I remember one working class woman client of mine who said in a puzzled voice, ‘What I can’t understand is how I take myself apart into all these pieces in here, and yet when I go out I feel more whole!’
Kees says: I looked at this sneaky animal, and my whole image of myself as a decent, good person collapsed. It was a filthy creature, with green eyes and a mean disposition. Without a sense of personal centeredness [derived from earlier work] I wouldn’t have been able to confront it. I would have been afraid that it was all I was, that it would overpower me, and so on.
As time went on, he began to see The Golem in quite a different light. If I didn’t possess that personality, I later realized, I would have gotten myself into all kinds of trouble. Though he first emerged as nasty and sneaky, at bottom he was only trying to say ‘no’ when I was always and automatically inclined to say ‘yes’ to everyone and everything.
‘All subpersonalities are expressions of vital elements of our being, however negative they may seem to us at first.’
Subpersonalities become harmful only when they control us, and this usually happens when we are unaware of them.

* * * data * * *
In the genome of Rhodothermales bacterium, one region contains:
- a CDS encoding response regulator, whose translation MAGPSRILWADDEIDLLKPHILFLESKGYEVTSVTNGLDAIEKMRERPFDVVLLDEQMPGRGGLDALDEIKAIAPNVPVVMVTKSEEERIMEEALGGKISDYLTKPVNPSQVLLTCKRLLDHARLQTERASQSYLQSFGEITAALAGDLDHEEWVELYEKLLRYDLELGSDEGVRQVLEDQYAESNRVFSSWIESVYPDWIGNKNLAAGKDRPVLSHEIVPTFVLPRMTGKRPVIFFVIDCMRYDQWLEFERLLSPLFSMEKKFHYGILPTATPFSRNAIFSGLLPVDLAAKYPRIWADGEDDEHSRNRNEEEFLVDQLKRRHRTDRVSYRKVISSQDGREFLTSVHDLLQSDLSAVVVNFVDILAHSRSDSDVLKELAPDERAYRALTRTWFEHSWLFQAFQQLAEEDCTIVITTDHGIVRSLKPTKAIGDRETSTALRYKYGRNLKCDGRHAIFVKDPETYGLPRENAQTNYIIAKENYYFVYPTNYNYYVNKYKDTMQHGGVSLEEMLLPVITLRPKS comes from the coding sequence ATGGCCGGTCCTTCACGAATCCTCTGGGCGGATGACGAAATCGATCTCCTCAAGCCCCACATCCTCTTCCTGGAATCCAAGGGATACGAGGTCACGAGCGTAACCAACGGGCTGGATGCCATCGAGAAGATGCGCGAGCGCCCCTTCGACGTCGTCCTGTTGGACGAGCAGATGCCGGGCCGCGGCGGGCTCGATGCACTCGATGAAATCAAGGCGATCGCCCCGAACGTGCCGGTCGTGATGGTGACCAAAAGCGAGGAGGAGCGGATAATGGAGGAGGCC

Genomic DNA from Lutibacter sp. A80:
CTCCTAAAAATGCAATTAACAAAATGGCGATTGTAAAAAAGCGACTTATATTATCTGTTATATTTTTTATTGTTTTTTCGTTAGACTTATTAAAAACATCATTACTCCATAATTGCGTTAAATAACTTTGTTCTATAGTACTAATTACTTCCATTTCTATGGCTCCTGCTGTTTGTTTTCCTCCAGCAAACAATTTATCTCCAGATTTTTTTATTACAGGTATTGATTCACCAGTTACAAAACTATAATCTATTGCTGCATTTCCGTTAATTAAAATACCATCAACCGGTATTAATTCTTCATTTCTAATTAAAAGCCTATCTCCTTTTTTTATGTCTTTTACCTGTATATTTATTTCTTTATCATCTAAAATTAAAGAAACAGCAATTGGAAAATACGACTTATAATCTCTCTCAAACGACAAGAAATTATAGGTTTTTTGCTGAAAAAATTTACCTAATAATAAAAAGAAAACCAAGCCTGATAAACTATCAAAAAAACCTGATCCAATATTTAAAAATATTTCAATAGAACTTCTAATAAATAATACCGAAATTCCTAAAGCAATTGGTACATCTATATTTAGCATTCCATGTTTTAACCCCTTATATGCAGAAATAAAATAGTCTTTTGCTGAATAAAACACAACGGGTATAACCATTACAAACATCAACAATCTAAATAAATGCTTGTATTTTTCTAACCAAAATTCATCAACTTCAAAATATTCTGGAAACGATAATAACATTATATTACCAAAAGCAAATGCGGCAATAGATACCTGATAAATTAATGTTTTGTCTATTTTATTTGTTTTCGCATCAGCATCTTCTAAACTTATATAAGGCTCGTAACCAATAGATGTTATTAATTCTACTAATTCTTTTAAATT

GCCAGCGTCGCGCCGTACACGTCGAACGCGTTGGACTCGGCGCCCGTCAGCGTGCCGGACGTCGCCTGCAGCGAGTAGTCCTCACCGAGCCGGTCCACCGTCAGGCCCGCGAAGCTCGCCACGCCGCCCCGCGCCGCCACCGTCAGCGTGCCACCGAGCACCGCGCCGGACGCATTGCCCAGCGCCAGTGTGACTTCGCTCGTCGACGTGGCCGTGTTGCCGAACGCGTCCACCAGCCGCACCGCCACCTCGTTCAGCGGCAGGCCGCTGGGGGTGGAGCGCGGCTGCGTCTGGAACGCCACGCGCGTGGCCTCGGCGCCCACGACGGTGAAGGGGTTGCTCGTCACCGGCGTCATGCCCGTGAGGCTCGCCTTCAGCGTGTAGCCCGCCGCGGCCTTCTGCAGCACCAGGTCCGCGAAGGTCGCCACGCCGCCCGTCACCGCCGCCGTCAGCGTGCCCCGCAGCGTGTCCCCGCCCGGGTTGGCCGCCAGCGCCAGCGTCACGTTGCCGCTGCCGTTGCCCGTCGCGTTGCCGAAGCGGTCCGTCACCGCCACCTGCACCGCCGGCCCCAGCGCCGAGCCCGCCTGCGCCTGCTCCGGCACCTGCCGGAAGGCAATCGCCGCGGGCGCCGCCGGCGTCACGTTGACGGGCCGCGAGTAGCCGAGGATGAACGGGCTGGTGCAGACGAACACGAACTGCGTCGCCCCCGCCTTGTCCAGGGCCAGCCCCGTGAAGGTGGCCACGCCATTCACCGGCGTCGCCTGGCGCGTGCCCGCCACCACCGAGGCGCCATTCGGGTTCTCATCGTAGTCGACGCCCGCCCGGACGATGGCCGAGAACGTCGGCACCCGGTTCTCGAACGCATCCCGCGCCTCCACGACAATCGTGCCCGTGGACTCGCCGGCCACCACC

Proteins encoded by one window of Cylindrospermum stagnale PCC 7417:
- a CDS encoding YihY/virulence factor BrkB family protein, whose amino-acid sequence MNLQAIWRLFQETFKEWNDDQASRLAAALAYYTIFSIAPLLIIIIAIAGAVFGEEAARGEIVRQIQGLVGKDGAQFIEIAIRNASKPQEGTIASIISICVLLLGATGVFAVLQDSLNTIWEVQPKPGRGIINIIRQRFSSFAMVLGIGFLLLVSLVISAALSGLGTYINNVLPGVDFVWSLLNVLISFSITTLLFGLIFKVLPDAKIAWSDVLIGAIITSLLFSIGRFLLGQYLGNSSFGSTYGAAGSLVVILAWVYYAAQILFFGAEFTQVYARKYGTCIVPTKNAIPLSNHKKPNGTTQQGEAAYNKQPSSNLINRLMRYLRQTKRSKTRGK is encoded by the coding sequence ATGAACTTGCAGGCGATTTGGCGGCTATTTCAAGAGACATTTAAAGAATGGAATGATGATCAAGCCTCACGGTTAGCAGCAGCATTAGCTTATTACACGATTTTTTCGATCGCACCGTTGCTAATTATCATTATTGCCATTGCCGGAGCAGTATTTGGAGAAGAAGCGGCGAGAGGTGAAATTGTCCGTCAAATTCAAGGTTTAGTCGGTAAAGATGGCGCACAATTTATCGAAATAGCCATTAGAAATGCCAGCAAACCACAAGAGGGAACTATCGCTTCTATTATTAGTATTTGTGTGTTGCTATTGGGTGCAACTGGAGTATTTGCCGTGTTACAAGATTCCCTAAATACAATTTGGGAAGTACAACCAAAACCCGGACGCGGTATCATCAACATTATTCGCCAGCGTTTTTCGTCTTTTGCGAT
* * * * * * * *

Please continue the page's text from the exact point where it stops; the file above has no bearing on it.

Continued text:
We have to get to know the subpersonalities from the inside, by playing them, and not from the outside by observing or describing them.
The topdog is righteous and authoritarian; he knows best He is sometimes right, but always righteous …. He manipulates with demands and threats of catastrophe …. The underdog manipulates with being defensive, apologetic, wheedling, playing the crybaby, and so on.... The underdog is the Mickey Mouse. The topdog is the Super Mouse …. This is the basis for the famous self-torture game. (Perls 1969)
The self-torture game referred to here is simply the way in which we very often entertain ‘shoulds’ which we do not really intend to honour. We carry them round with us, and every now and then they beat us over the head with the thought – ‘I still haven’t written to my grandmother’ – or whatever it may be. The reply is something like – T will do it, but I haven’t got time at the moment’. In Perls’s terms this is the topdog and underdog at work.